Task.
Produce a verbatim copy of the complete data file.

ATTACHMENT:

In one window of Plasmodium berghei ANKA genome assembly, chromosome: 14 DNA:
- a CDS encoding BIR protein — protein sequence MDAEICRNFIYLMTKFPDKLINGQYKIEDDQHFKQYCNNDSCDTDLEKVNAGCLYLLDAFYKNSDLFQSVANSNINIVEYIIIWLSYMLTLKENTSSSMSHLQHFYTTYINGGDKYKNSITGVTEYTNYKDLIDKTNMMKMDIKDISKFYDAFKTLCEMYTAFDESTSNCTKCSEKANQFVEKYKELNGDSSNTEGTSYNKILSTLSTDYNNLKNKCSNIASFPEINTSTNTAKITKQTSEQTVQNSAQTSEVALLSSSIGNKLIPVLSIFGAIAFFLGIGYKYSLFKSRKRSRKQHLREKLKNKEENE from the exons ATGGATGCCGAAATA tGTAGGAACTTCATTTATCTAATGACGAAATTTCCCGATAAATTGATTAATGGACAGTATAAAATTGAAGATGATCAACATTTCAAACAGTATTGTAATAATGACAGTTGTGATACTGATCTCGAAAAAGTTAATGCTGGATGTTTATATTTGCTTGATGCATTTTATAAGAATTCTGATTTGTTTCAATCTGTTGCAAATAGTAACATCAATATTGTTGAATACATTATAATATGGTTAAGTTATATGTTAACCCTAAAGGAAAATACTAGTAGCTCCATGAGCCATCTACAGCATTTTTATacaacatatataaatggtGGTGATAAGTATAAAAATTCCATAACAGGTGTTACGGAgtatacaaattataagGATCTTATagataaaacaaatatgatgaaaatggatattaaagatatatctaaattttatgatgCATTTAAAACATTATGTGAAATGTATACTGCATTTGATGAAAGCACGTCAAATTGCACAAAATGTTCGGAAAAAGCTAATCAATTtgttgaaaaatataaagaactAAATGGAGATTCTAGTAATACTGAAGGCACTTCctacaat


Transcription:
In one window of Plasmodium berghei ANKA genome assembly, chromosome: 14 DNA:
- a CDS encoding BIR protein — protein sequence MDAEICRNFIYLMTKFPDKLINGQYKIEDDQHFKQYCNNDSCDTDLEKVNAGCLYLLDAFYKNSDLFQSVANSNINIVEYIIIWLSYMLTLKENTSSSMSHLQHFYTTYINGGDKYKNSITGVTEYTNYKDLIDKTNMMKMDIKDISKFYDAFKTLCEMYTAFDESTSNCTKCSEKANQFVEKYKELNGDSSNTEGTSYNKILSTLSTDYNNLKNKCSNIASFPEINTSTNTAKITKQTSEQTVQNSAQTSEVALLSSSIGNKLIPVLSIFGAIAFFLGIGYKYSLFKSRKRSRKQHLREKLKNKEENE from the exons ATGGATGCCGAAATA tGTAGGAACTTCATTTATCTAATGACGAAATTTCCCGATAAATTGATTAATGGACAGTATAAAATTGAAGATGATCAACATTTCAAACAGTATTGTAATAATGACAGTTGTGATACTGATCTCGAAAAAGTTAATGCTGGATGTTTATATTTGCTTGATGCATTTTATAAGAATTCTGATTTGTTTCAATCTGTTGCAAATAGTAACATCAATATTGTTGAATACATTATAATATGGTTAAGTTATATGTTAACCCTAAAGGAAAATACTAGTAGCTCCATGAGCCATCTACAGCATTTTTATacaacatatataaatggtGGTGATAAGTATAAAAATTCCATAACAGGTGTTACGGAgtatacaaattataagGATCTTATagataaaacaaatatgatgaaaatggatattaaagatatatctaaattttatgatgCATTTAAAACATTATGTGAAATGTATACTGCATTTGATGAAAGCACGTCAAATTGCACAAAATGTTCGGAAAAAGCTAATCAATTtgttgaaaaatataaagaactAAATGGAGATTCTAGTAATACTGAAGGCACTTCctacaat